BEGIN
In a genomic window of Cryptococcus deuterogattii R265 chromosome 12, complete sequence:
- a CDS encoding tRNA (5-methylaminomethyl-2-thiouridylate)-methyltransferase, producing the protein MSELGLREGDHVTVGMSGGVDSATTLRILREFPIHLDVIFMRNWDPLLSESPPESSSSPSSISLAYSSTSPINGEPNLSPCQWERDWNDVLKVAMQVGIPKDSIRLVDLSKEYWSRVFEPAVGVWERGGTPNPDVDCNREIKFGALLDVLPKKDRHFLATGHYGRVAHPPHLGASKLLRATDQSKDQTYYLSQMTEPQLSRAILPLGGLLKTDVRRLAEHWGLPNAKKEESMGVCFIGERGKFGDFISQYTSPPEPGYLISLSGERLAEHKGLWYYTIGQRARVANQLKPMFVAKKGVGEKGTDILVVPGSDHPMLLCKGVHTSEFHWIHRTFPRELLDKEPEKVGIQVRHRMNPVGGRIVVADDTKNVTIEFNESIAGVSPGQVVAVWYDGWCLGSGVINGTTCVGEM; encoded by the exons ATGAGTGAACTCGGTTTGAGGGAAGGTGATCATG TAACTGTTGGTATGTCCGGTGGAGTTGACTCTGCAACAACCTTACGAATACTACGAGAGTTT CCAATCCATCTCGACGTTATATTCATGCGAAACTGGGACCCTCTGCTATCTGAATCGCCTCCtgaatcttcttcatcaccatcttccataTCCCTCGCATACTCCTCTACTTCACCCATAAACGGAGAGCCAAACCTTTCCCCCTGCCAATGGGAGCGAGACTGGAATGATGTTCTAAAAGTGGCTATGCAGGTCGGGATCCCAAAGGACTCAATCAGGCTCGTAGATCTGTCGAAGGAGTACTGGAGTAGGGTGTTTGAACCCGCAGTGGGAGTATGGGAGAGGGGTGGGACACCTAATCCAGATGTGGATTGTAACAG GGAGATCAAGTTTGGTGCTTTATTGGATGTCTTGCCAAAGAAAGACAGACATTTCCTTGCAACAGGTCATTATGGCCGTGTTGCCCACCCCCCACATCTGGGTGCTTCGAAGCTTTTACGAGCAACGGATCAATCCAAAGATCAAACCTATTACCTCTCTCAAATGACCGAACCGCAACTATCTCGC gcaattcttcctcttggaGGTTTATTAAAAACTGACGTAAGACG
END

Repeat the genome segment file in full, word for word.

In a genomic window of Cryptococcus deuterogattii R265 chromosome 12, complete sequence:
- a CDS encoding tRNA (5-methylaminomethyl-2-thiouridylate)-methyltransferase, producing the protein MSELGLREGDHVTVGMSGGVDSATTLRILREFPIHLDVIFMRNWDPLLSESPPESSSSPSSISLAYSSTSPINGEPNLSPCQWERDWNDVLKVAMQVGIPKDSIRLVDLSKEYWSRVFEPAVGVWERGGTPNPDVDCNREIKFGALLDVLPKKDRHFLATGHYGRVAHPPHLGASKLLRATDQSKDQTYYLSQMTEPQLSRAILPLGGLLKTDVRRLAEHWGLPNAKKEESMGVCFIGERGKFGDFISQYTSPPEPGYLISLSGERLAEHKGLWYYTIGQRARVANQLKPMFVAKKGVGEKGTDILVVPGSDHPMLLCKGVHTSEFHWIHRTFPRELLDKEPEKVGIQVRHRMNPVGGRIVVADDTKNVTIEFNESIAGVSPGQVVAVWYDGWCLGSGVINGTTCVGEM; encoded by the exons ATGAGTGAACTCGGTTTGAGGGAAGGTGATCATG TAACTGTTGGTATGTCCGGTGGAGTTGACTCTGCAACAACCTTACGAATACTACGAGAGTTT CCAATCCATCTCGACGTTATATTCATGCGAAACTGGGACCCTCTGCTATCTGAATCGCCTCCtgaatcttcttcatcaccatcttccataTCCCTCGCATACTCCTCTACTTCACCCATAAACGGAGAGCCAAACCTTTCCCCCTGCCAATGGGAGCGAGACTGGAATGATGTTCTAAAAGTGGCTATGCAGGTCGGGATCCCAAAGGACTCAATCAGGCTCGTAGATCTGTCGAAGGAGTACTGGAGTAGGGTGTTTGAACCCGCAGTGGGAGTATGGGAGAGGGGTGGGACACCTAATCCAGATGTGGATTGTAACAG GGAGATCAAGTTTGGTGCTTTATTGGATGTCTTGCCAAAGAAAGACAGACATTTCCTTGCAACAGGTCATTATGGCCGTGTTGCCCACCCCCCACATCTGGGTGCTTCGAAGCTTTTACGAGCAACGGATCAATCCAAAGATCAAACCTATTACCTCTCTCAAATGACCGAACCGCAACTATCTCGC gcaattcttcctcttggaGGTTTATTAAAAACTGACGTAAGACG